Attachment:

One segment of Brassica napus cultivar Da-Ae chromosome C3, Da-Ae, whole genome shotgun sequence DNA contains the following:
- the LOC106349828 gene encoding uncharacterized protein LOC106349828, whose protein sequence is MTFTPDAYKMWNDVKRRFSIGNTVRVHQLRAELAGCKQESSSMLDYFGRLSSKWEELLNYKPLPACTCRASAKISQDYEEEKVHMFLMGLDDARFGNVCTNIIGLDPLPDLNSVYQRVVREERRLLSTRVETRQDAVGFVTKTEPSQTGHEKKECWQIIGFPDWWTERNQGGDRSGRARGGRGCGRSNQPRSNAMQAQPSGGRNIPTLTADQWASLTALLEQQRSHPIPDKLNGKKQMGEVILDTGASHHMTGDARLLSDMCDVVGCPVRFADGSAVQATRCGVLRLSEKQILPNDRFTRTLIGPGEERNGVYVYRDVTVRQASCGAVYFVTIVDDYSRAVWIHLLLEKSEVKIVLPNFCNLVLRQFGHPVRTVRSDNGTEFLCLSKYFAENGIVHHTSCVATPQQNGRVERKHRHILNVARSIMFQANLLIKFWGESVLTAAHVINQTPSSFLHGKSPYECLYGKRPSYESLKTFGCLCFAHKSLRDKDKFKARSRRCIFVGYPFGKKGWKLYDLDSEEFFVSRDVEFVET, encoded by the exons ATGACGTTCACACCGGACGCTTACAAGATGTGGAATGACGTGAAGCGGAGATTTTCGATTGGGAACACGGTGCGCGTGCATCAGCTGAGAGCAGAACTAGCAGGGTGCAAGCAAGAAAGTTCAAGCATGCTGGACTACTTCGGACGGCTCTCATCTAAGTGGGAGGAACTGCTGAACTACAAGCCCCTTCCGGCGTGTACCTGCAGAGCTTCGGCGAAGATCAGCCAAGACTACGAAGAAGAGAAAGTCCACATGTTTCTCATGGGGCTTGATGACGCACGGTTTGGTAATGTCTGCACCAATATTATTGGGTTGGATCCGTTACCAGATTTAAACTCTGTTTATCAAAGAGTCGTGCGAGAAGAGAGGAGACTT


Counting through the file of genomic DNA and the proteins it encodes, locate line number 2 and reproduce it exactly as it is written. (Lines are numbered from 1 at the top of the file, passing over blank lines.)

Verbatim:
- the LOC106349828 gene encoding uncharacterized protein LOC106349828, whose protein sequence is MTFTPDAYKMWNDVKRRFSIGNTVRVHQLRAELAGCKQESSSMLDYFGRLSSKWEELLNYKPLPACTCRASAKISQDYEEEKVHMFLMGLDDARFGNVCTNIIGLDPLPDLNSVYQRVVREERRLLSTRVETRQDAVGFVTKTEPSQTGHEKKECWQIIGFPDWWTERNQGGDRSGRARGGRGCGRSNQPRSNAMQAQPSGGRNIPTLTADQWASLTALLEQQRSHPIPDKLNGKKQMGEVILDTGASHHMTGDARLLSDMCDVVGCPVRFADGSAVQATRCGVLRLSEKQILPNDRFTRTLIGPGEERNGVYVYRDVTVRQASCGAVYFVTIVDDYSRAVWIHLLLEKSEVKIVLPNFCNLVLRQFGHPVRTVRSDNGTEFLCLSKYFAENGIVHHTSCVATPQQNGRVERKHRHILNVARSIMFQANLLIKFWGESVLTAAHVINQTPSSFLHGKSPYECLYGKRPSYESLKTFGCLCFAHKSLRDKDKFKARSRRCIFVGYPFGKKGWKLYDLDSEEFFVSRDVEFVET, encoded by the exons ATGACGTTCACACCGGACGCTTACAAGATGTGGAATGACGTGAAGCGGAGATTTTCGATTGGGAACACGGTGCGCGTGCATCAGCTGAGAGCAGAACTAGCAGGGTGCAAGCAAGAAAGTTCAAGCATGCTGGACTACTTCGGACGGCTCTCATCTAAGTGGGAGGAACTGCTGAACTACAAGCCCCTTCCGGCGTGTACCTGCAGAGCTTCGGCGAAGATCAGCCAAGACTACGAAGAAGAGAAAGTCCACATGTTTCTCATGGGGCTTGATGACGCACGGTTTGGTAATGTCTGCACCAATATTATTGGGTTGGATCCGTTACCAGATTTAAACTCTGTTTATCAAAGAGTCGTGCGAGAAGAGAGGAGACTT